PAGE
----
Plot Your Success: 5 Life Engineering Tips Every Student Should Know
Life engineering, or the act of building the life you want instead of accepting what you’re given, is something everyone should know. But especially students, who find themselves at a crossroads that will determine the pathway they’re on for the next 40 or 50 years.
Effective life engineering is about seeing your ultimate success and then building the plans and actions needed to get you there. In the following article, we’ll be hitting five tips that’ll help you do this effectively. Let’s get started.
1. Define Your Dreams
Your dreams are what drive you. They all start out maybe a little unrealistic. But that’s okay. You’re finding your way. You’re trying to discover the interests and desires that make you who you are.
So if you want to pilot a spaceship into another galaxy for the first 20 years of your life, that’s okay. It likely will never happen but it may turn you onto an interest and then a career in science that’ll feed your soul and your pocketbook for the rest of your life.
It all starts with dreams. From there, the realistic possibilities of your life start to emerge. This makes taking the next step much easier.
2. Hit the Two Stages of Development
There are three stages of human development, and they’re all necessary if your life engineering mission is to be a success. They are:
- Personal development: how you take care of yourself, what you’re putting out into the world, the relationships you make, the chances you take (or your willingness to take the right chances).
- Intellectual development: what books do you read, what activities do you do to keep your mind growing and active?
- Professional development: how will you use your training, your interests and your relationships to find, first, a major and then a career that is right for you?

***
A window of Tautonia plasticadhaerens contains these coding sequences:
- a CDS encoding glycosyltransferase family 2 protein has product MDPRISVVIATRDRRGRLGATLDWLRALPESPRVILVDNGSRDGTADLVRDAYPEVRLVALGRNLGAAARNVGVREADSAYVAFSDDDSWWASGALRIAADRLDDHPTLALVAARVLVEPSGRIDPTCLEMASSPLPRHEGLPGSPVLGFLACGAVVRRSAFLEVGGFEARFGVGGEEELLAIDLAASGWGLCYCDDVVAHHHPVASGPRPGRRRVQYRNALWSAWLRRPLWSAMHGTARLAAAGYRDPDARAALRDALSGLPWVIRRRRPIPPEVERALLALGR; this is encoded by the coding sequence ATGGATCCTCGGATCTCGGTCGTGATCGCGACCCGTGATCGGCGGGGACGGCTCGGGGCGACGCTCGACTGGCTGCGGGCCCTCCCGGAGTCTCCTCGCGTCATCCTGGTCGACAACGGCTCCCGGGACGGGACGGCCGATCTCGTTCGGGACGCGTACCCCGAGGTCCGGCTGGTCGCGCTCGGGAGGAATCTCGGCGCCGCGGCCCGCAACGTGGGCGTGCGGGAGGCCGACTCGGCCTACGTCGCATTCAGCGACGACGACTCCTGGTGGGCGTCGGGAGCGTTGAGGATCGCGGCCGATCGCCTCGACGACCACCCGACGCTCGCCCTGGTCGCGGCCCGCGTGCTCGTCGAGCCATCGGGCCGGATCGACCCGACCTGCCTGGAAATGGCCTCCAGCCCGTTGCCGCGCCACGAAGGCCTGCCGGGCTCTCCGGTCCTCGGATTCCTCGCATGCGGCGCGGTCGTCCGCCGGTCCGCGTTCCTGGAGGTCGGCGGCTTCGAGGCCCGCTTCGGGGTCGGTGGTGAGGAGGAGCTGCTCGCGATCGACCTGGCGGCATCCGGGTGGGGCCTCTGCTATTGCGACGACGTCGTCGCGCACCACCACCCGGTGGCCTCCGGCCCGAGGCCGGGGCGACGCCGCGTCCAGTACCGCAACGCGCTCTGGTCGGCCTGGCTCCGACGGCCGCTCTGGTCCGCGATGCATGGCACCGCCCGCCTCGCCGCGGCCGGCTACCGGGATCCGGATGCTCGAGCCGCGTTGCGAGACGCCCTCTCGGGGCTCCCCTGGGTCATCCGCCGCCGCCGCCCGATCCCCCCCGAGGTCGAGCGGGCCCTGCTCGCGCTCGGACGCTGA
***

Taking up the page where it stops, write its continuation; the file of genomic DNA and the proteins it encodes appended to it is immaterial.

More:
Once you’ve worked on you, it’s time to move to the next phase. Staging!
3. Set the Right Goals
There are many goals you’ll need to set in life to get where you want to be. There are short-term goals, long-term goals, mid-term goals. And then there are realistic and unrealistic goals. You need them all.
The short-, mid-, and long-term goals connect you with varying levels of attainable achievement. The realistic goals allow you to move forward with each and every accomplishment that you achieve. The “unrealistic goals” allow you to dream big. And just because they’re “unrealistic,” that doesn’t mean you won’t end up achieving them or allowing them to shape your plans in a way that helps you accomplish far more than you thought possible.
4. Take Strategic Action
Strategic action is a different kind of action than the goals themselves. Goals are not actually action at all. They’re a destination. Action is what you do to work towards that destination.
Think of it in school terms. You want to make an A in your English class. But what will that entail? From that broad goal, you start looking at the different assignments, how they’re weighted, which areas you’ll need to do really well on as well as which areas are not as detrimental.
Once you know the assignments that will get you to an A, it’s time to focus the main share of your efforts on them. You can do this by developing a study guide for the exams, or a crackerjack topic for your term paper. Once you’ve done that, you schedule study groups or repetition or research time.
All these things are specific steps. And those steps take you closer and closer to your goal.
5. Examine Your Legacy
Legacy is important whether you’re just starting out or looking back on the life you’ve lived. For students, this can seem like it belongs so far into the future. But school is actually the right time to think about it.
What do you want people to say about you when you’re done? What mark would you have liked to leave personally and professionally? This act of looking ahead to what might be gives you the opportunity to make better decisions today and to dream the right kind of dreams.
Life Engineering Is About Planning and Action
Life engineering depends on cohesion between mind and body. You’ll want to incorporate both to the fullest extent of your abilities. Then, and only then, will you be ready to attain the life that’s in your head.
Now it’s your turn, readers. What are some of the life engineering tips that have helped you the most? Sound off in the comments section below!
[Featured Image by Association for Psychological Science]